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Chapter 33 (page 167)
Case 33.7 M.B., 68 year old female, presented with a large, hard epigastric mass.
Radiology showed a constant narrowing of the distal 3.0 to 4.0 cm of the stomach,
somewhat resembling partial contraction or spasm of the pyloric sphincteric cylinder
(Fig. 33.7A). However, it contained a filling defect and mucosal folds were
absent. While some degree of movement was seen, this was atypical, with total absence
of cylical contraction and relaxation of the cylinder (Fig. 33.7B - E). The base
of the duodenal bulb appeared normal. Emptying of barium suspension was not
At Billroth II partial gastrectomy a large, ulcerated pyloric carcinoma, extending aborally
as far as the pyloric ring, was removed. The duodenum appeared normal. Microscopy
revealed a signet ring cell carcinoma extending as far as the lamina propria and not
involving the muscularis. The duodenum was confirmed to be normal.
||Fig. 33.7. A Case M.B. Narrowing distal 3.0 to 4.0 cm of stomach
resembling partial contraction or spasm of sphincteric cylinder.
|Fig. 33.7 B-E. Case M.B. Filling defect in narrowed region. Mucosal
folds absent. Some movement evident but cyclical contraction and relaxation of
sphincteric cylinder absent. Base of duodenal bulb appears normal.
Radiographic Anatomy of Sphincteric Cylinder
In all 50 verified cases of pyloric carcinoma, alteration, deformity or destruction of the
anatomical constituents of the pyloric sphincteric cylinder occurred to greater or lesser
extent. In most cases the cylinder was totally unrecognizable; in 3 an appearance
vaguely simulating the normal cylinder was seen (Fig. 33.7A). In some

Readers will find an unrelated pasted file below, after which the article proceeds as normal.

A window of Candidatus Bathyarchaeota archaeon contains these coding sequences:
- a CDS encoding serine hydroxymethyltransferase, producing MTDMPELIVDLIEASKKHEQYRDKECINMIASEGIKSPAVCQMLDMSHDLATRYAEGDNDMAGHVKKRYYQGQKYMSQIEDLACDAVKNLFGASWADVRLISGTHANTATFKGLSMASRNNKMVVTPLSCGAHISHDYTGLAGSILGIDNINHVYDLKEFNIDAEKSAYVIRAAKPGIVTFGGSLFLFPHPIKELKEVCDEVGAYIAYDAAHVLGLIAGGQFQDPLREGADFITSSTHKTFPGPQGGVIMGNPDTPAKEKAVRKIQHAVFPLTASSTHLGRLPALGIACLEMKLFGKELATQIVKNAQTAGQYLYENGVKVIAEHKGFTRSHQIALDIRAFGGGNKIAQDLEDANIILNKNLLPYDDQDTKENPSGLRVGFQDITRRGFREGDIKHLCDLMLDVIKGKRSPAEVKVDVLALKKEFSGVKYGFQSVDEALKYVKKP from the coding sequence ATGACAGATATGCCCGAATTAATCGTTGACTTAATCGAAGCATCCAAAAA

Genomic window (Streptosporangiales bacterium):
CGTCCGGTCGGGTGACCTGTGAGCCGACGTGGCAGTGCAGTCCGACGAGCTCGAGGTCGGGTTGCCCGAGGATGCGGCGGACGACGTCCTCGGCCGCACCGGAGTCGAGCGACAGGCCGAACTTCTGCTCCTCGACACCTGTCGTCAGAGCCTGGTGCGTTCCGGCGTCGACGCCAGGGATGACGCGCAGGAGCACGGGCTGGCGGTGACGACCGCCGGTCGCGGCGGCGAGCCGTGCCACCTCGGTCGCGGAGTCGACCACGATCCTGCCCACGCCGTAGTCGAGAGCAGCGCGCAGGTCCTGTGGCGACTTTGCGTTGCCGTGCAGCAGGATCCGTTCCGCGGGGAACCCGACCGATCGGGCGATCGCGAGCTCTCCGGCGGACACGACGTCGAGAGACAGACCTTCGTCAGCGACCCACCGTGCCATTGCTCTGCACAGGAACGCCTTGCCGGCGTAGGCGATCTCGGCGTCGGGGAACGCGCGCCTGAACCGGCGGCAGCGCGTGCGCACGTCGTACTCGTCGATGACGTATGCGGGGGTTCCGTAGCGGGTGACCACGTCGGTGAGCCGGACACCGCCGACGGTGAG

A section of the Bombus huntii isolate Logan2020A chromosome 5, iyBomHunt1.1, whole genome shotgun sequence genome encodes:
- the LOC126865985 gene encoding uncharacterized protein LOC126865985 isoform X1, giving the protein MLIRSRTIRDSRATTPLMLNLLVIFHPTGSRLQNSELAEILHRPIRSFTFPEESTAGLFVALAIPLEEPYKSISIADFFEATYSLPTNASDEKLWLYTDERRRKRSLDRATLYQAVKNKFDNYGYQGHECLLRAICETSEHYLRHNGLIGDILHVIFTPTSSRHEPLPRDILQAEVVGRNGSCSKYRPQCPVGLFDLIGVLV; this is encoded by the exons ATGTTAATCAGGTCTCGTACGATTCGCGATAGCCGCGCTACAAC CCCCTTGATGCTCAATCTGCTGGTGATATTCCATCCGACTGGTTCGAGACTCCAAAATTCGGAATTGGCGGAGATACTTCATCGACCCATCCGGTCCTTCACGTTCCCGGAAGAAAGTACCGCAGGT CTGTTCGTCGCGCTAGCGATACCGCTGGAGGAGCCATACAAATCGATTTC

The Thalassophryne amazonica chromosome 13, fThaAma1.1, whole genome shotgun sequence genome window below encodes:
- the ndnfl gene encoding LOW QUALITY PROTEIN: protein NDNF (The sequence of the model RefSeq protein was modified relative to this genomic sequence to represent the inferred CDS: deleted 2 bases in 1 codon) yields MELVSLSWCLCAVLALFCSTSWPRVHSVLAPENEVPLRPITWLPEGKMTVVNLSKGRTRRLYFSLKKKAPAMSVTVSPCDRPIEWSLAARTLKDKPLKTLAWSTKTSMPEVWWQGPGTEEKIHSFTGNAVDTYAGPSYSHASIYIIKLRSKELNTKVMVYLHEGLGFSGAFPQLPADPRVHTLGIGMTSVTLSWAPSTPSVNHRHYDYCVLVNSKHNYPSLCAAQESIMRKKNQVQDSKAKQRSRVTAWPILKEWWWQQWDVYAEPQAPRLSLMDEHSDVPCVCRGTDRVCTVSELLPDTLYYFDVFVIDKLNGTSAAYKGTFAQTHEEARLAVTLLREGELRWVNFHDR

cases the process was of a mainly proliferative type, causing intraluminal filling defects
(Fig. 33.1). In others it was mainly infiltrative, causing rigidity of the walls and "fixing"
of the pyloric aperture in the patent or open position, with apparently a normal rate of
emptying of fluid barium (Fig. 33.5). The process was of a mainly stenosing nature in
other cases, with irregularity of the walls and narrowing of the lumen and pyloric
aperture, causing partial or total obstruction (Fig. 33.2, 33.6). In many cases the tumor
mass was ulcerated; not infrequently a combination of the above appearances was seen.
In the few cases where the process somewhat resembled partial contraction of the normal
cylinder, associated filling defects, mucosal destruction and atypical, restricted
movements confirmed the diagnosis.
Of importance is the fact that the narrowing did not tally with any phase of the normal,
cyclical contraction of the sphincteric cylinder.
There was destruction of mucosal folds within the confines of the lesion in all cases.
Motility of Sphincteric Cylinder
In all cases movements of the pyloric sphincteric cylinder were abolished or markedly
altered. Only in 3 cases some movement occurred, but it was atypical (Fig.
33.7B); normal cyclical contraction and relaxation of the cylinder was
absent in all.
Emptying of Liquid Barium
In most cases there was no appreciable delay in the emptying of barium suspension; in a
few cases incomplete or almost complete obstruction to the flow of liquid barium
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